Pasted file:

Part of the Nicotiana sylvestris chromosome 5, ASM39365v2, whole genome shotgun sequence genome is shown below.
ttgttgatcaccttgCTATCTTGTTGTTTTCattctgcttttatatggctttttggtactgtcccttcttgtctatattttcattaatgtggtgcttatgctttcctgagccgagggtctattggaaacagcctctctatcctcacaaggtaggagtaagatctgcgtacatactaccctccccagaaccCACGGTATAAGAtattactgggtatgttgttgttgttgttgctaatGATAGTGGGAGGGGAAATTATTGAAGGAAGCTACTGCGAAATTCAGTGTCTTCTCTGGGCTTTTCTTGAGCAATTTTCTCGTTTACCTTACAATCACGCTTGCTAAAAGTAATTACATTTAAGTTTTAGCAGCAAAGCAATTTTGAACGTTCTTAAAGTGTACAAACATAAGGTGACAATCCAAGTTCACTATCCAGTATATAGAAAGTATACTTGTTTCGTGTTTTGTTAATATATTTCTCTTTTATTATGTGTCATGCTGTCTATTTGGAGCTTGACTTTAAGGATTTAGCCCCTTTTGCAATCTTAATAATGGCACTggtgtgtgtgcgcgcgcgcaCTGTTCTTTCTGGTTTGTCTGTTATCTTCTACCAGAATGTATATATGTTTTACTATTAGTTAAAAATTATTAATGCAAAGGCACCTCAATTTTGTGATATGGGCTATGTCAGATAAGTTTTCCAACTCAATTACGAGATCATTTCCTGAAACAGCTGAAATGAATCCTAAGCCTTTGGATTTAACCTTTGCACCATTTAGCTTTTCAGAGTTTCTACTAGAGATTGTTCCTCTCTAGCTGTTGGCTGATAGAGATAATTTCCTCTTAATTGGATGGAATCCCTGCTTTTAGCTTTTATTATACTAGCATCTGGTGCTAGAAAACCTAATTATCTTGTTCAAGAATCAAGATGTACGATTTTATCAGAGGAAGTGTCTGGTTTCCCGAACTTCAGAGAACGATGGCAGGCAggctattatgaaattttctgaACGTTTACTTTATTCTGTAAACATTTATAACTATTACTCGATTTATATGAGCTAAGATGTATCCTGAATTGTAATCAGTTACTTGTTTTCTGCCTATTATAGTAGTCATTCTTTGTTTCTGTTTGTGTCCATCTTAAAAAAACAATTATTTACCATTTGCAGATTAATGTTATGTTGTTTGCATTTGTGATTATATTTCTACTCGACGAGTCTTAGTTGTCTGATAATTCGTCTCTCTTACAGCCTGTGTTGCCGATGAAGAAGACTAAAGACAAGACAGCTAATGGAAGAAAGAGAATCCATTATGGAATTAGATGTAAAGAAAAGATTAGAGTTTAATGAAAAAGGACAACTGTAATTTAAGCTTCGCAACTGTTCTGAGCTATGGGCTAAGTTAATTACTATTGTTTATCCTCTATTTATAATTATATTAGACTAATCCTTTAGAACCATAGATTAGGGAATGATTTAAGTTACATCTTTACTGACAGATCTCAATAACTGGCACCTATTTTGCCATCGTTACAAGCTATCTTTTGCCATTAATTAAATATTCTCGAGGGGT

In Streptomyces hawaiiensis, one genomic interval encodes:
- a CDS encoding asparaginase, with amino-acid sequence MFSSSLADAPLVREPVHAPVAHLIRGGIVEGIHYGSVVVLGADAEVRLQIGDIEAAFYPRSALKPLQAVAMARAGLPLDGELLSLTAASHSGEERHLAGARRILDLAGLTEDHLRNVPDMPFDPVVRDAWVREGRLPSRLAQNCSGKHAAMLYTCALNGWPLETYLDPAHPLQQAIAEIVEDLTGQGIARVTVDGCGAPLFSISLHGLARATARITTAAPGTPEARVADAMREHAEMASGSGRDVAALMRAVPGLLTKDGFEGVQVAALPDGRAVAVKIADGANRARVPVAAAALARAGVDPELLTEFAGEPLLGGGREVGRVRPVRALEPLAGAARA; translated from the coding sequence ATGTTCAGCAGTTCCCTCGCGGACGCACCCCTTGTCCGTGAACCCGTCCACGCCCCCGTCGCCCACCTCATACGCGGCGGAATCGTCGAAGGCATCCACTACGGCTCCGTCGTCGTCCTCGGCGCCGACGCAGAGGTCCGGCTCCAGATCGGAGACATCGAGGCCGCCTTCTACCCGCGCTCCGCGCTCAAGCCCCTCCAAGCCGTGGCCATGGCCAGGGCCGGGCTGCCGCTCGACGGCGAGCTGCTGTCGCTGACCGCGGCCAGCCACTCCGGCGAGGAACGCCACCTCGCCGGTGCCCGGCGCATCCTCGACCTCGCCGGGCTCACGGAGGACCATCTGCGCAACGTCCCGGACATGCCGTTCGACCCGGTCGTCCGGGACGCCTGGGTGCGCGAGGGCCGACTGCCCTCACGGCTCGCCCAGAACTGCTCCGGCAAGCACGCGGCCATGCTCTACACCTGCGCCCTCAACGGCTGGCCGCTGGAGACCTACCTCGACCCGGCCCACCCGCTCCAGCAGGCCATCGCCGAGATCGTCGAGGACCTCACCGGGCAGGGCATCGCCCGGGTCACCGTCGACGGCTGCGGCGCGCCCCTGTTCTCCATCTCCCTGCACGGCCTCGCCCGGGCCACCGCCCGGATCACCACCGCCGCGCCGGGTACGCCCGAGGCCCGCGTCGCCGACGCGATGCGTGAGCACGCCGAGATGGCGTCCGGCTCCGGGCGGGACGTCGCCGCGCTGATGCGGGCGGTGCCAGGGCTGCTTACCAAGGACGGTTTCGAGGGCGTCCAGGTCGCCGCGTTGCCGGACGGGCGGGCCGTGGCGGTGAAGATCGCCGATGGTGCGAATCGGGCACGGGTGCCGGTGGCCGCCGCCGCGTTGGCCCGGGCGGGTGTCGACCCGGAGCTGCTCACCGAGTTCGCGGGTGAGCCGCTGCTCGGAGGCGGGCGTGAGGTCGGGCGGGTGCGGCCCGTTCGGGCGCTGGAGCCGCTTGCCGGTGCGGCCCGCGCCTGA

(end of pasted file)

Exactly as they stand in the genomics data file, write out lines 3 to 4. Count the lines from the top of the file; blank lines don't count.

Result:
In Streptomyces hawaiiensis, one genomic interval encodes:
- a CDS encoding asparaginase, with amino-acid sequence MFSSSLADAPLVREPVHAPVAHLIRGGIVEGIHYGSVVVLGADAEVRLQIGDIEAAFYPRSALKPLQAVAMARAGLPLDGELLSLTAASHSGEERHLAGARRILDLAGLTEDHLRNVPDMPFDPVVRDAWVREGRLPSRLAQNCSGKHAAMLYTCALNGWPLETYLDPAHPLQQAIAEIVEDLTGQGIARVTVDGCGAPLFSISLHGLARATARITTAAPGTPEARVADAMREHAEMASGSGRDVAALMRAVPGLLTKDGFEGVQVAALPDGRAVAVKIADGANRARVPVAAAALARAGVDPELLTEFAGEPLLGGGREVGRVRPVRALEPLAGAARA; translated from the coding sequence ATGTTCAGCAGTTCCCTCGCGGACGCACCCCTTGTCCGTGAACCCGTCCACGCCCCCGTCGCCCACCTCATACGCGGCGGAATCGTCGAAGGCATCCACTACGGCTCCGTCGTCGTCCTCGGCGCCGACGCAGAGGTCCGGCTCCAGATCGGAGACATCGAGGCCGCCTTCTACCCGCGCTCCGCGCTCAAGCCCCTCCAAGCCGTGGCCATGGCCAGGGCCGGGCTGCCGCTCGACGGCGAGCTGCTGTCGCTGACCGCGGCCAGCCACTCCGGCGAGGAACGCCACCTCGCCGGTGCCCGGCGCATCCTCGACCTCGCCGGGCTCACGGAGGACCATCTGCGCAACGTCCCGGACATGCCGTTCGACCCGGTCGTCCGGGACGCCTGGGTGCGCGAGGGCCGACTGCCCTCACGGCTCGCCCAGAACTGCTCCGGCAAGCACGCGGCCATGCTCTACACCTGCGCCCTCAACGGCTGGCCGCTGGAGACCTACCTCGACCCGGCCCACCCGCTCCAGCAGGCCATCGCCGAGATCGTCGAGGACCTCACCGGGCAGGGCATCGCCCGGGTCACCGTCGACGGCTGCGGCGCGCCCCTGTTCTCCATCTCCCTGCACGGCCTCGCCCGGGCCACCGCCCGGATCACCACCGCCGCGCCGGGTACGCCCGAGGCCCGCGTCGCCGACGCGATGCGTGAGCACGCCGAGATGGCGTCCGGCTCCGGGCGGGACGTCGCCGCGCTGATGCGGGCGGTGCCAGGGCTGCTTACCAAGGACGGTTTCGAGGGCGTCCAGGTCGCCGCGTTGCCGGACGGGCGGGCCGTGGCGGTGAAGATCGCCGATGGTGCGAATCGGGCACGGGTGCCGGTGGCCGCCGCCGCGTTGGCCCGGGCGGGTGTCGACCCGGAGCTGCTCACCGAGTTCGCGGGTGAGCCGCTGCTCGGAGGCGGGCGTGAGGTCGGGCGGGTGCGGCCCGTTCGGGCGCTGGAGCCGCTTGCCGGTGCGGCCCGCGCCTGA